Cheesecake Factory owes janitors $4.6 million in wage theft case
Large companies that use contracting and subcontracting sometimes do so in an attempt to avoid responsibility for ensuring their workers are paid proper wages. According to California Labor Commissioner Julie A. Su, workers in the janitorial industry are especially vulnerable to wage theft as they often work alone during nighttime shifts.
A recent case marked the third time The Cheesecake Factory was fined for wage violations. Hundreds of its California employees are set to receive $4.57 million after the restaurant chain and two of its janitorial contractors were found liable for wage theft.
The state Labor Commissioner’s Office said 559 janitorial workers were underpaid across eight Cheesecake Factory locations in Orange County and San Diego. They are owed minimum wage, overtime, waiting time penalties and other damages.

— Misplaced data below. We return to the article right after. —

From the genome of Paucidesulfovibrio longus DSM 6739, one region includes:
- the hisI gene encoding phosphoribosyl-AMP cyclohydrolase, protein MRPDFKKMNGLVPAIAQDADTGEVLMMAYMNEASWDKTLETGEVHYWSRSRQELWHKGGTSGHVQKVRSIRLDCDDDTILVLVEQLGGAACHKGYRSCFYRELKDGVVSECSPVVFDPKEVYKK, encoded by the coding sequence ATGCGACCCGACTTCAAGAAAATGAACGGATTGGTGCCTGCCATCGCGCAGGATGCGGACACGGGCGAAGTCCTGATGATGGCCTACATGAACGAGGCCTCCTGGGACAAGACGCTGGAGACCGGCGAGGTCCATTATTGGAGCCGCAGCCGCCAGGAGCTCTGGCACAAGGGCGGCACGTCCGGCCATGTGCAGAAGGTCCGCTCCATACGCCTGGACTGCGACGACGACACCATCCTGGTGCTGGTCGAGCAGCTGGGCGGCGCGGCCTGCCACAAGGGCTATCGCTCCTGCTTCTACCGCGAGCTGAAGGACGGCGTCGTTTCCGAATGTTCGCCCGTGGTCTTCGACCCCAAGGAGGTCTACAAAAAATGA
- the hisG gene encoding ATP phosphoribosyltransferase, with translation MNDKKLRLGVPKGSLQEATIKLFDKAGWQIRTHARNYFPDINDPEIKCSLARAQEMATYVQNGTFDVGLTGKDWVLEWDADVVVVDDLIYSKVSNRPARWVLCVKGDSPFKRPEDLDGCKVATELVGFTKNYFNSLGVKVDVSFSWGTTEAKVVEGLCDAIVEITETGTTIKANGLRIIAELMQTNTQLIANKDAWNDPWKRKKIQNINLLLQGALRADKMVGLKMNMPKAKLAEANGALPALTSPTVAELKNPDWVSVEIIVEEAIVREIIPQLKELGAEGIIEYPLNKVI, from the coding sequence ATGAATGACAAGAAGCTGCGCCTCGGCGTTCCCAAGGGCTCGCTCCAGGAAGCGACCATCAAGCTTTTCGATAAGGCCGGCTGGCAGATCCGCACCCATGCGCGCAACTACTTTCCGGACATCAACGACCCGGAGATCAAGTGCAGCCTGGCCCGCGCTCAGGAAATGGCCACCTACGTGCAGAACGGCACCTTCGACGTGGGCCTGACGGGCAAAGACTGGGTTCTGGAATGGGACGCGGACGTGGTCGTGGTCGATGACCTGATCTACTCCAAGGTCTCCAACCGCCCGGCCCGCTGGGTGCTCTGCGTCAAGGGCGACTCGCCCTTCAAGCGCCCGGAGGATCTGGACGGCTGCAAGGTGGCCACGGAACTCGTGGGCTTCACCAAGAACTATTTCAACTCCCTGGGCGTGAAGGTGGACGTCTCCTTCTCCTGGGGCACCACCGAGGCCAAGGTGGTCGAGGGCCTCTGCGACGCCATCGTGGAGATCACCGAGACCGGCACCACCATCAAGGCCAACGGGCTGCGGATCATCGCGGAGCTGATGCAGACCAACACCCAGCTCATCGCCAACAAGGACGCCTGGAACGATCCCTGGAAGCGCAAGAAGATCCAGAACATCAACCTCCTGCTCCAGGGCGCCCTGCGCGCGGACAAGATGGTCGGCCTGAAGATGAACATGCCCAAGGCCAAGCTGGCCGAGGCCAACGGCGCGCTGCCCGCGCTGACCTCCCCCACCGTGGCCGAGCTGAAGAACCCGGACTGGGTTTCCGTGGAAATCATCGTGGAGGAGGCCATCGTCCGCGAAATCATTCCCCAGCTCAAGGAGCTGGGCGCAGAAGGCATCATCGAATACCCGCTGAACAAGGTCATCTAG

The janitors began their eight-hour shifts at around midnight and continued working until morning without receiving proper rest breaks or meal periods as required by law. Additionally, they were not allowed to leave the workplace until kitchen managers performed walkthroughs to examine their work. State investigators found this practice often led to extra tasks that ultimately resulted in up to 10 hours of unpaid overtime each week per worker.
The fines send a strong message to employers who engage in wage theft. They will be held accountable for employment violations, even if their workers are hired by contractors. Cheesecake Factory used Americlean Janitorial Services Corp. as its janitorial contractor, which subcontracted the work to Magic Touch Commercial Cleaning.